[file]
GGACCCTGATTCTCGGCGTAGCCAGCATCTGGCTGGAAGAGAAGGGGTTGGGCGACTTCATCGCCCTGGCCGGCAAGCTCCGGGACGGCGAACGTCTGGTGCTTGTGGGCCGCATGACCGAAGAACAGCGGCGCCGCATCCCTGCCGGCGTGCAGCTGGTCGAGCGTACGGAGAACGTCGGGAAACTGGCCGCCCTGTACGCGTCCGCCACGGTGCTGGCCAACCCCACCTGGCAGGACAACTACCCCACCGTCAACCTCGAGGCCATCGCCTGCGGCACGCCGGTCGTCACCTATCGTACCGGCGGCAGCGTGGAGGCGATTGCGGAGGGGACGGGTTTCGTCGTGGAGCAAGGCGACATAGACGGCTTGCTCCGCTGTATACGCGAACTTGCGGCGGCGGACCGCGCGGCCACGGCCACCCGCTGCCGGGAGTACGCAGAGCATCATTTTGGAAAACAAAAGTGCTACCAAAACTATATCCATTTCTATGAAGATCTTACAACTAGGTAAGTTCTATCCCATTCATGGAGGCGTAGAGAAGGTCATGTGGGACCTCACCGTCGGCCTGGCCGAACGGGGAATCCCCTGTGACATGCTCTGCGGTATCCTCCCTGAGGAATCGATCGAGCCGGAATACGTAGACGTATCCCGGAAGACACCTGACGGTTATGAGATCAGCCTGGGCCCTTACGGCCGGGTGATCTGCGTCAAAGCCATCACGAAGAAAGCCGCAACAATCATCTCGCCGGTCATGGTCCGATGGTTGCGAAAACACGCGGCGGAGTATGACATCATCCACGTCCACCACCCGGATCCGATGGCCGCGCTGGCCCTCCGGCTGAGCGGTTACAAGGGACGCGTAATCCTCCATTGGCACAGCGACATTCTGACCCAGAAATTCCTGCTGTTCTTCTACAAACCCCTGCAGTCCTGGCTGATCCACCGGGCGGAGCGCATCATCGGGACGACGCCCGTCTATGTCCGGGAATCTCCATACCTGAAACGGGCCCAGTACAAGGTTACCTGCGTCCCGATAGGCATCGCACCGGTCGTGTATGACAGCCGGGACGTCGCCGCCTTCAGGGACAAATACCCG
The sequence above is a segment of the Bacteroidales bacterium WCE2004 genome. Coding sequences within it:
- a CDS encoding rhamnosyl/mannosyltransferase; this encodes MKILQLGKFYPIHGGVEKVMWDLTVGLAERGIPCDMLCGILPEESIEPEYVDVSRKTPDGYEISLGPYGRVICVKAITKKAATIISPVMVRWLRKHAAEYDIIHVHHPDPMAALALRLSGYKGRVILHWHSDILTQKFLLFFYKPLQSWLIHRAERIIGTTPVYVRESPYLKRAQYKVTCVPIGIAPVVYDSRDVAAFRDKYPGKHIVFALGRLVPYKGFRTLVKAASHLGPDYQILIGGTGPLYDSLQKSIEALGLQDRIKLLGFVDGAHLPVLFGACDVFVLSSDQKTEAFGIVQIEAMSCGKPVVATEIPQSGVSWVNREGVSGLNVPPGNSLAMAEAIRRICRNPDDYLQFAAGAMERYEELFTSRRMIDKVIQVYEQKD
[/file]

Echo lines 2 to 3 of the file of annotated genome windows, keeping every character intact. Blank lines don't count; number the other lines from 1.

The sequence above is a segment of the Bacteroidales bacterium WCE2004 genome. Coding sequences within it:
- a CDS encoding rhamnosyl/mannosyltransferase; this encodes MKILQLGKFYPIHGGVEKVMWDLTVGLAERGIPCDMLCGILPEESIEPEYVDVSRKTPDGYEISLGPYGRVICVKAITKKAATIISPVMVRWLRKHAAEYDIIHVHHPDPMAALALRLSGYKGRVILHWHSDILTQKFLLFFYKPLQSWLIHRAERIIGTTPVYVRESPYLKRAQYKVTCVPIGIAPVVYDSRDVAAFRDKYPGKHIVFALGRLVPYKGFRTLVKAASHLGPDYQILIGGTGPLYDSLQKSIEALGLQDRIKLLGFVDGAHLPVLFGACDVFVLSSDQKTEAFGIVQIEAMSCGKPVVATEIPQSGVSWVNREGVSGLNVPPGNSLAMAEAIRRICRNPDDYLQFAAGAMERYEELFTSRRMIDKVIQVYEQKD